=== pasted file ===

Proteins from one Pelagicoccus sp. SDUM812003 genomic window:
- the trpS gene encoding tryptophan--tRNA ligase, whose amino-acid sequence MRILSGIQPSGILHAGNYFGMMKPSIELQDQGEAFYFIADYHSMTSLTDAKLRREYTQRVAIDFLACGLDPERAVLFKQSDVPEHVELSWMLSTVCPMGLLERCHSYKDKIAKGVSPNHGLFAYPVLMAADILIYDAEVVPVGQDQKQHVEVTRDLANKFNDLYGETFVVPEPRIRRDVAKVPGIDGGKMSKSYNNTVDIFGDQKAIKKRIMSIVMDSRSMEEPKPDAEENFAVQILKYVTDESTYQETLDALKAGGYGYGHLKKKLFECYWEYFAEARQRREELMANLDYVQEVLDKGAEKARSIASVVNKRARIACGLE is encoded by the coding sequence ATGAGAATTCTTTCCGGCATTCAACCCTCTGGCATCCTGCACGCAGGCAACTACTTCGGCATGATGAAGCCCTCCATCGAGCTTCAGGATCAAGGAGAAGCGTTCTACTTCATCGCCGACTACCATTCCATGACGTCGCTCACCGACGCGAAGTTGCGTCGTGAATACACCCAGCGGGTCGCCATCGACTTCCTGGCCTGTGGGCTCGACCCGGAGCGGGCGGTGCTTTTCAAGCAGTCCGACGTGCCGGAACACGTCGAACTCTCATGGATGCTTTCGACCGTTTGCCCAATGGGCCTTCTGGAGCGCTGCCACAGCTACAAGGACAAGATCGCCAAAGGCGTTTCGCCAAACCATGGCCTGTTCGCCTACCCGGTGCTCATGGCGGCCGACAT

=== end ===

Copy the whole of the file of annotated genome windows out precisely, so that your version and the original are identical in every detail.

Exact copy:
Proteins from one Pelagicoccus sp. SDUM812003 genomic window:
- the trpS gene encoding tryptophan--tRNA ligase, whose amino-acid sequence MRILSGIQPSGILHAGNYFGMMKPSIELQDQGEAFYFIADYHSMTSLTDAKLRREYTQRVAIDFLACGLDPERAVLFKQSDVPEHVELSWMLSTVCPMGLLERCHSYKDKIAKGVSPNHGLFAYPVLMAADILIYDAEVVPVGQDQKQHVEVTRDLANKFNDLYGETFVVPEPRIRRDVAKVPGIDGGKMSKSYNNTVDIFGDQKAIKKRIMSIVMDSRSMEEPKPDAEENFAVQILKYVTDESTYQETLDALKAGGYGYGHLKKKLFECYWEYFAEARQRREELMANLDYVQEVLDKGAEKARSIASVVNKRARIACGLE is encoded by the coding sequence ATGAGAATTCTTTCCGGCATTCAACCCTCTGGCATCCTGCACGCAGGCAACTACTTCGGCATGATGAAGCCCTCCATCGAGCTTCAGGATCAAGGAGAAGCGTTCTACTTCATCGCCGACTACCATTCCATGACGTCGCTCACCGACGCGAAGTTGCGTCGTGAATACACCCAGCGGGTCGCCATCGACTTCCTGGCCTGTGGGCTCGACCCGGAGCGGGCGGTGCTTTTCAAGCAGTCCGACGTGCCGGAACACGTCGAACTCTCATGGATGCTTTCGACCGTTTGCCCAATGGGCCTTCTGGAGCGCTGCCACAGCTACAAGGACAAGATCGCCAAAGGCGTTTCGCCAAACCATGGCCTGTTCGCCTACCCGGTGCTCATGGCGGCCGACAT